There are several parts of the country where sharing arrangements would make immense sense. In the Maritimes, the cities of Halifax, Fredericton, Moncton, Saint John and Charlottetown are all less than a four-hour drive apart, with many other smaller places interspersed. The interior of British Columbia has several regions like the Okanagan Valley where Vernon, Kelowna, Penticton, and Osoyoos sit. And while the cities of Saskatoon, Regina and Winnipeg are as far as an eight-hour drive, in a modern digital world, many services can be delivered instantly online. Those three prairie cities could even be in sharing arrangements with Edmonton and Calgary.
These arrangements often begin with discussions with other cities at the city manager or city department head level. They may come from comparing notes about best practices in, say, human resource management, compensation and benefits provision or purchasing. They may begin as something like joint purchasing, where the benefits are tangible. They may come from an assessment of a talent gap, perhaps when a new infrastructure project is being undertaken, where the necessary expertise can be contracted, borrowed or traded from another municipality.
In addition to producing some efficiencies and enhanced competence, sharing arrangements might also lead to stronger regional political cohesion as both public servants and politicians become used to working together and identifying what unites them, rather than what divides them. Because the sharing is voluntary and arrangements can be opted into rather than forced upon, there is a better initial attitude that is more likely to seek broader opportunity rather than resist further pressure. Opting in also comforts those concerned about losing autonomy and local character.
Such enhanced cooperation among regional cities would raise the visibility and imperative of having a much stronger urban sensibility at the federal and provincial levels in Canada across the broad range of government portfolios. This would benefit not only those cities engaged in sharing arrangements, but also the large urban regions that suffer from our governmental arrangements having failed to keep pace with urbanization. And it would benefit the smaller cities in Canada as well, which could see sharing as a model they might reproduce locally. One of Found and Spicer’s recommendations is that such sharing agreements be made publicly available both for purposes of transparency and accountability, as well as for learning.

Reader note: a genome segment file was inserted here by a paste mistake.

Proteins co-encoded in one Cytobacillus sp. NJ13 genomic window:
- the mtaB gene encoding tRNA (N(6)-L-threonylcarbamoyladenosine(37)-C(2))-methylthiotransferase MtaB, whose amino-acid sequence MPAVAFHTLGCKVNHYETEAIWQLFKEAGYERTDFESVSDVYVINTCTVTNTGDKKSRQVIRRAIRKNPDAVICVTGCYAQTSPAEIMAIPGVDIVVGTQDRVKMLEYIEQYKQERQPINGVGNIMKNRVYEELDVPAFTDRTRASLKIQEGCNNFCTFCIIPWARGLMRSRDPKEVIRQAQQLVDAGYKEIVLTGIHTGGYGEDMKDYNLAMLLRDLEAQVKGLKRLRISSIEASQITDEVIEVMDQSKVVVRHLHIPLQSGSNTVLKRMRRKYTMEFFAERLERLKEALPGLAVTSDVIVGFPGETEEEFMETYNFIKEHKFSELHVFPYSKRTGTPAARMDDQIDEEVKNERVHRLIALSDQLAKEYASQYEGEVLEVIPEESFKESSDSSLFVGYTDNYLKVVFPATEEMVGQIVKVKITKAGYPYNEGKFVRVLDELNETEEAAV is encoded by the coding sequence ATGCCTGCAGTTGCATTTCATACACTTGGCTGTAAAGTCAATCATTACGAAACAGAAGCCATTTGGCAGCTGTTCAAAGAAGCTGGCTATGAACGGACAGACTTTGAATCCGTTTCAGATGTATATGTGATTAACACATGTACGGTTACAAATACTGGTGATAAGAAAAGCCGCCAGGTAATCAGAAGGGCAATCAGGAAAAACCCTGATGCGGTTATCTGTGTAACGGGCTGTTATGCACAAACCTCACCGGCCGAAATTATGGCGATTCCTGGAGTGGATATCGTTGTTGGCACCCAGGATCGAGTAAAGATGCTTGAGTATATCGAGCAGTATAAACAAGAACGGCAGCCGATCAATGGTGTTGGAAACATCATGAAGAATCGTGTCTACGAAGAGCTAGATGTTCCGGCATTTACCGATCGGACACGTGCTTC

Should provinces or the federal government fear such arrangements? Some might. But the benefits of better service provision for residents, more effective expenditures and reduced redundancies might assuage their political insecurity about the potential rise of regional power bases. In fact, they might encourage it by offering incentives for cities to begin the conversation about sharing. They might publish templates for agreements or provide other knowledge about how such agreements might work. There is much they could do short of coercion that could make it easier for cities to choose the voluntary sharing option. They might follow the example of Brazil’s Public Consortia Act which permits the setting up of consortia for purposes of sharing services and lets participation by cities be voluntary, even allowing them to opt in or out of the various services of a particular consortium. They might choose to engage in a planning phase but opt out of the implementation phase for example.
As the country’s population grows through our continuing national commitment to immigration, most newcomers will continue to move to our large urban regions as they have since the Second World War. But other cities may well begin to attract them too, particularly if they make the effort to do so as a local development strategy, increasing the demand on city services. How to provide those services will involve both budgetary and strategic choices. A well-constructed set of sharing arrangements with regional cities may be a highly effective way to make sure residents are well served and Canada’s regions are strengthened.
Originally published by the Mowat Centre.